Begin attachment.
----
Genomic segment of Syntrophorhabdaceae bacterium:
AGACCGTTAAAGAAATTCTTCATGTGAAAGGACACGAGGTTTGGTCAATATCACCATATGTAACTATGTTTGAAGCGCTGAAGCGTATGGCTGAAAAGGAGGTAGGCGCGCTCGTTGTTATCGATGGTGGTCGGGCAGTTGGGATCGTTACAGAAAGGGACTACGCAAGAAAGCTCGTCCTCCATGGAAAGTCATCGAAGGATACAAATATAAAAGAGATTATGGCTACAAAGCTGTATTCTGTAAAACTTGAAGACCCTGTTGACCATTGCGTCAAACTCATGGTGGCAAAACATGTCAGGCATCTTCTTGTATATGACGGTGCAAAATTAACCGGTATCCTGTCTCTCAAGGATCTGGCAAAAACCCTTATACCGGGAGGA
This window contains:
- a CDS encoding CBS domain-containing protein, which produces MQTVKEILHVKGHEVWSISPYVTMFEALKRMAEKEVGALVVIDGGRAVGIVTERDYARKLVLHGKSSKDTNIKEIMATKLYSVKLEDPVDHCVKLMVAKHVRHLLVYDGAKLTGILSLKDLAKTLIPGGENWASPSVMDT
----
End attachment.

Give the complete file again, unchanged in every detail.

Genomic segment of Syntrophorhabdaceae bacterium:
AGACCGTTAAAGAAATTCTTCATGTGAAAGGACACGAGGTTTGGTCAATATCACCATATGTAACTATGTTTGAAGCGCTGAAGCGTATGGCTGAAAAGGAGGTAGGCGCGCTCGTTGTTATCGATGGTGGTCGGGCAGTTGGGATCGTTACAGAAAGGGACTACGCAAGAAAGCTCGTCCTCCATGGAAAGTCATCGAAGGATACAAATATAAAAGAGATTATGGCTACAAAGCTGTATTCTGTAAAACTTGAAGACCCTGTTGACCATTGCGTCAAACTCATGGTGGCAAAACATGTCAGGCATCTTCTTGTATATGACGGTGCAAAATTAACCGGTATCCTGTCTCTCAAGGATCTGGCAAAAACCCTTATACCGGGAGGA
This window contains:
- a CDS encoding CBS domain-containing protein, which produces MQTVKEILHVKGHEVWSISPYVTMFEALKRMAEKEVGALVVIDGGRAVGIVTERDYARKLVLHGKSSKDTNIKEIMATKLYSVKLEDPVDHCVKLMVAKHVRHLLVYDGAKLTGILSLKDLAKTLIPGGENWASPSVMDT